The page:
Soon it started to rain and we all went to dinner at a restaurant with a great Gullah/Geechee buffet. Sitting down with our food we talked about the reenactment and information about what was going to happen the next day at Fort Moultrie. After 2 hours of eating and talking we all went home to get some rest for the big day. That day, Thursday, July 18th I took a shower, put on my uniform and walked out of the hotel to reenact one of the most important battles in the history of The Civil War. When we got to Fort Moultrie I was amazed by the Fort and the different costumes and gear people had! I wasn’t quite prepared, but the park visitors center let me borrow a drum and a couple of the men there helped me look more authentic.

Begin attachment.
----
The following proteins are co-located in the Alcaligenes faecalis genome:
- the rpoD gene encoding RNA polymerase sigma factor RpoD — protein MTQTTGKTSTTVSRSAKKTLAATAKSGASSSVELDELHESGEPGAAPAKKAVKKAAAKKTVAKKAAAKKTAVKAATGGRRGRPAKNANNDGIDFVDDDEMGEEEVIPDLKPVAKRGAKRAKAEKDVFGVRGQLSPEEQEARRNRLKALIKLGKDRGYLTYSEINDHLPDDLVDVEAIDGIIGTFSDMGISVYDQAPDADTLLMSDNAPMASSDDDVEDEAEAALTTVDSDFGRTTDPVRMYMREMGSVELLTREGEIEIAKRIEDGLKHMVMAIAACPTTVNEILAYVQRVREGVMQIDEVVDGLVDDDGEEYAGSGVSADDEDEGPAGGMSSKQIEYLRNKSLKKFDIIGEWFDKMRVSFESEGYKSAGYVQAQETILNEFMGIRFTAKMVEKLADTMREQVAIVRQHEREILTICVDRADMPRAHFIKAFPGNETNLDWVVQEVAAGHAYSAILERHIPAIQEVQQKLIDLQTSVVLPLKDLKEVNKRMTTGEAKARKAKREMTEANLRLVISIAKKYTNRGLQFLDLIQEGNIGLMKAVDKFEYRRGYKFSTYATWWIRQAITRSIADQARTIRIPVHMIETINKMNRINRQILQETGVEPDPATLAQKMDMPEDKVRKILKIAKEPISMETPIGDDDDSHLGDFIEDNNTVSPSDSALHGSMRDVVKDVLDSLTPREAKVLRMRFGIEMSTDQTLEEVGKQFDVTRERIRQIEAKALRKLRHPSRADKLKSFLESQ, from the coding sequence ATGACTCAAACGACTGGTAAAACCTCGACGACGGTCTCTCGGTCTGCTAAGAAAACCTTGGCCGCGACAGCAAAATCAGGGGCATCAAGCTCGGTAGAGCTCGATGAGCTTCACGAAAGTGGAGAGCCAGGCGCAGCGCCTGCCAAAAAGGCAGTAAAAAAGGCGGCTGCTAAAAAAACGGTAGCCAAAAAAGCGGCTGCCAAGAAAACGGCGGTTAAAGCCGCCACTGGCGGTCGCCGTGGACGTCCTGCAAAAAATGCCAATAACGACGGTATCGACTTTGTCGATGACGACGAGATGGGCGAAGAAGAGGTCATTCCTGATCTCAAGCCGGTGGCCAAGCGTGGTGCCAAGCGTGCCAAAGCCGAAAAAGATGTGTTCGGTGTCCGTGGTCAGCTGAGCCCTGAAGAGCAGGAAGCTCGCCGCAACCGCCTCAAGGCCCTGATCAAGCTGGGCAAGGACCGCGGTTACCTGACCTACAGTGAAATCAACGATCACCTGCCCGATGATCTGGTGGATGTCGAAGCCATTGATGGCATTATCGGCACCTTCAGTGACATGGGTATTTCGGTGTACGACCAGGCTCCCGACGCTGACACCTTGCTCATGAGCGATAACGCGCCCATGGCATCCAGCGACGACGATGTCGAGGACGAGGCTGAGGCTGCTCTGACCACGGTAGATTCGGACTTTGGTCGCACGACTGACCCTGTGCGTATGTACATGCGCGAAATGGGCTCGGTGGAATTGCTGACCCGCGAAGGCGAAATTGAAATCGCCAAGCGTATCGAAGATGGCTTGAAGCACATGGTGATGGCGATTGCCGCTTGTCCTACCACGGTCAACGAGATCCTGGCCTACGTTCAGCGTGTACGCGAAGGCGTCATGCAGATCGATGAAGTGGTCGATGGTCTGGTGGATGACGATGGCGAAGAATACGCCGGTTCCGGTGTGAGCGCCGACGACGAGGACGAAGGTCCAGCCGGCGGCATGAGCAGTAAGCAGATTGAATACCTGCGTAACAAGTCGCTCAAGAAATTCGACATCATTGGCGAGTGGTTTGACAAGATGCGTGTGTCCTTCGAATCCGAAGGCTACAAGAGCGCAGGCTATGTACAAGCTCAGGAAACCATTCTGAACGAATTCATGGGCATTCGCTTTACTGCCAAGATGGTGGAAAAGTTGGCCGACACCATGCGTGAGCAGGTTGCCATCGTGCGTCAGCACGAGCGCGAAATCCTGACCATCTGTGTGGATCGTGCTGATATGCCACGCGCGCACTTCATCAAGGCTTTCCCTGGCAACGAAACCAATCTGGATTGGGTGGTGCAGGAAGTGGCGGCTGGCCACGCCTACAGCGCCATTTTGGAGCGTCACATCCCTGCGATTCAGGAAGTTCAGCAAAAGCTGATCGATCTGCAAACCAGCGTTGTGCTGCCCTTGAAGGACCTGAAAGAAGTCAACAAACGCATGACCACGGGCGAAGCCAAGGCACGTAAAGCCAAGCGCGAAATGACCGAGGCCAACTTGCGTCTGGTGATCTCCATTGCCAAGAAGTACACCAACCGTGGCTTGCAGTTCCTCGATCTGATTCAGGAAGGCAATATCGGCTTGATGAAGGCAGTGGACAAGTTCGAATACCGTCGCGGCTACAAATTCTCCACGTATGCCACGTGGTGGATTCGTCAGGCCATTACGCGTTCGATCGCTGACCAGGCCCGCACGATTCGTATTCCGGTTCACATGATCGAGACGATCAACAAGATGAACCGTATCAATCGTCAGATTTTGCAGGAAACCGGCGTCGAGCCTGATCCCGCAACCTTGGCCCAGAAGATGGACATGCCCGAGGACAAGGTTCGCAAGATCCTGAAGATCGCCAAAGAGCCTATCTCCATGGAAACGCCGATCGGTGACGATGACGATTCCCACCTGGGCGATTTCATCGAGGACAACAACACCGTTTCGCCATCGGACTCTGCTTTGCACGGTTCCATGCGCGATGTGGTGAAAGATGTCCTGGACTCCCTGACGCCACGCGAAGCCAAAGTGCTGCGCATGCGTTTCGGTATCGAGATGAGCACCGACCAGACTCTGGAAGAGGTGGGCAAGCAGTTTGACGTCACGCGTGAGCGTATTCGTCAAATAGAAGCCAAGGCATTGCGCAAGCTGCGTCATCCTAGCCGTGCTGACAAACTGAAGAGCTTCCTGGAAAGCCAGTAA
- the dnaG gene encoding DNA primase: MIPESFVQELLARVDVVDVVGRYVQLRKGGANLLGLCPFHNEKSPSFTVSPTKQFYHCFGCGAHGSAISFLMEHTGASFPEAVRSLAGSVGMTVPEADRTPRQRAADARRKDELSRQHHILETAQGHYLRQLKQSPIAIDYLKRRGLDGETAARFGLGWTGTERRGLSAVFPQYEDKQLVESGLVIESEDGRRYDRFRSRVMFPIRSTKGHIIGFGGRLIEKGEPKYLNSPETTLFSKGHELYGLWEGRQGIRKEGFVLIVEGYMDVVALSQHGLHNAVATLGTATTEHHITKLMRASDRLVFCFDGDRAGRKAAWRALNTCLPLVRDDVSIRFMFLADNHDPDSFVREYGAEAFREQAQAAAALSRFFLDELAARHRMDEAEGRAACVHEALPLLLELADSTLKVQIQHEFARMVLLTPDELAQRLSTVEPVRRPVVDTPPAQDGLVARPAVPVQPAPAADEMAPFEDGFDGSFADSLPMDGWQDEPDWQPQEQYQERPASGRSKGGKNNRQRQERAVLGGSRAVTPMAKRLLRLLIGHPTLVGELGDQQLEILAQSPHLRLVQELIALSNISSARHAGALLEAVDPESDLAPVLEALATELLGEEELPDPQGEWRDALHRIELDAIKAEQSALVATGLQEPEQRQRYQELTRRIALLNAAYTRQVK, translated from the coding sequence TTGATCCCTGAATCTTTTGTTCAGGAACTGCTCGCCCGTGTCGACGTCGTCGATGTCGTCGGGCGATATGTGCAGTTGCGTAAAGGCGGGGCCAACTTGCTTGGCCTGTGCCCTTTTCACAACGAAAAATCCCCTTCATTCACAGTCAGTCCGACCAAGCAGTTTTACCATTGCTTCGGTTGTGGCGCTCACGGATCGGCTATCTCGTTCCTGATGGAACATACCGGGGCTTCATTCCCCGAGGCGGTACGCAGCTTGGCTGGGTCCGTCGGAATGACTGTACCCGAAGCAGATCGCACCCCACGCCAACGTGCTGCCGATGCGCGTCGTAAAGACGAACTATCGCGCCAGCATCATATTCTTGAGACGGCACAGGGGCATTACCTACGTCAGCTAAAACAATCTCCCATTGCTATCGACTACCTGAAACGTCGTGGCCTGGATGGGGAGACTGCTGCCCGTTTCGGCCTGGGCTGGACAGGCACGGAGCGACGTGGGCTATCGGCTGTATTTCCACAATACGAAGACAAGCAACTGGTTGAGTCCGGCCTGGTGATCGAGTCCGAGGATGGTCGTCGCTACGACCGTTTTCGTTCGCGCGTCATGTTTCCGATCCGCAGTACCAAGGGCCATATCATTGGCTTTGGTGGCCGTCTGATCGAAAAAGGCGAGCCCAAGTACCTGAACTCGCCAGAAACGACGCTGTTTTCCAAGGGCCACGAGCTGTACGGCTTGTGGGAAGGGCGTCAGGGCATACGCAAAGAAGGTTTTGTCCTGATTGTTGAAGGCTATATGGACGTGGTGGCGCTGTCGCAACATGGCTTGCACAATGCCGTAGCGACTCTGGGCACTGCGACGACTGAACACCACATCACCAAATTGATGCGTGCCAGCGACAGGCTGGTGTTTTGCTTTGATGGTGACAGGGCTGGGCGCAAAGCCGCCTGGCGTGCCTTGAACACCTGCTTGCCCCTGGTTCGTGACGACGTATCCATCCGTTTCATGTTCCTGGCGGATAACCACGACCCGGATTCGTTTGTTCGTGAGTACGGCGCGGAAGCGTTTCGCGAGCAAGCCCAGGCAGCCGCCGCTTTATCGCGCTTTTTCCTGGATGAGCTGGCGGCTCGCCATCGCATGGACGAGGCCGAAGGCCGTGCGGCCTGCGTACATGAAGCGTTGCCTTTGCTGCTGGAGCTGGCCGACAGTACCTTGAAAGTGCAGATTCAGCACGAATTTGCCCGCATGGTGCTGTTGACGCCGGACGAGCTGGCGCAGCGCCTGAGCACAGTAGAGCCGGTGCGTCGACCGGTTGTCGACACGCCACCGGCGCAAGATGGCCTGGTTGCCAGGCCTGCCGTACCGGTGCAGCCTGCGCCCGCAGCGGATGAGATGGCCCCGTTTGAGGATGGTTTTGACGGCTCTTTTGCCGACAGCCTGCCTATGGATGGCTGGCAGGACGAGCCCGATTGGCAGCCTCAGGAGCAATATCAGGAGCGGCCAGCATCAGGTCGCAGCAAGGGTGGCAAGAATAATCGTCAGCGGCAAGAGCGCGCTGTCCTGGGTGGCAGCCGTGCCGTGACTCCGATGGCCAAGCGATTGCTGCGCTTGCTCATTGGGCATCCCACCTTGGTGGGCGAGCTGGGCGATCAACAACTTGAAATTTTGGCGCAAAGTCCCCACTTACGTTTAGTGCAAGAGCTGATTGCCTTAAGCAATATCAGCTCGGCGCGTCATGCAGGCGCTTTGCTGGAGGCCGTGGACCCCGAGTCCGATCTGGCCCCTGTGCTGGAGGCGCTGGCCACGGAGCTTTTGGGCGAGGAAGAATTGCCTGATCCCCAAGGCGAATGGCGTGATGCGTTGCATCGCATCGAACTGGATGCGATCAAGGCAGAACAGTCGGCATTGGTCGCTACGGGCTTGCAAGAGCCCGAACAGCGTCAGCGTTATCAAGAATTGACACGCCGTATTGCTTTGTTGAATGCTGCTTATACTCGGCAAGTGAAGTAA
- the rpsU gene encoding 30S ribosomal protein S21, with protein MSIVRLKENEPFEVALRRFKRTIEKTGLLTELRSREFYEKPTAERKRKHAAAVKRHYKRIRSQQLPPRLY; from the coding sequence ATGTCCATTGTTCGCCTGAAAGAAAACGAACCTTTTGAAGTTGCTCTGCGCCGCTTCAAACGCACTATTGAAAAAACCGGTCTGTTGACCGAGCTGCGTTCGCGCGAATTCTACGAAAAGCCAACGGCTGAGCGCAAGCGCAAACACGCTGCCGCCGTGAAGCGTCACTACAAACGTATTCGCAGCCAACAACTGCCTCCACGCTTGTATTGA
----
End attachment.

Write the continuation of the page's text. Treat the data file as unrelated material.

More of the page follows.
After a few hours of gun checking, firing demonstrations, eating, and history talks, we all got on the boat to Morris Island. There, everyone slid out of the boat and we stepped out onto the sand. It took my breath away. This was the Island where my ancestor David Miles Moore stepped into history! We knelt down into the sand and a lot of blinding pictures were taken of us. We got up again, played a marching cadence, and marched to a spot on the island were we all got into ranks and fired the guns. The drummer boys played Battle Hymn of The Republic. I couldn’t play the drums at all so I just played the bass part of it. The men fired their guns into the air and we all got back onto the boat. I will never forget that moment when I first felt the sand. Thank you Mr. McGill for inviting me on this wonderful trip. I had a lot of fun and I am thinking about doing this again. Thank you.

Fort Moultrie 8 Fort Moultrie Group Photo

Stay at Old Charleston Jail

By Joseph McGill
Encampment Old Jail 11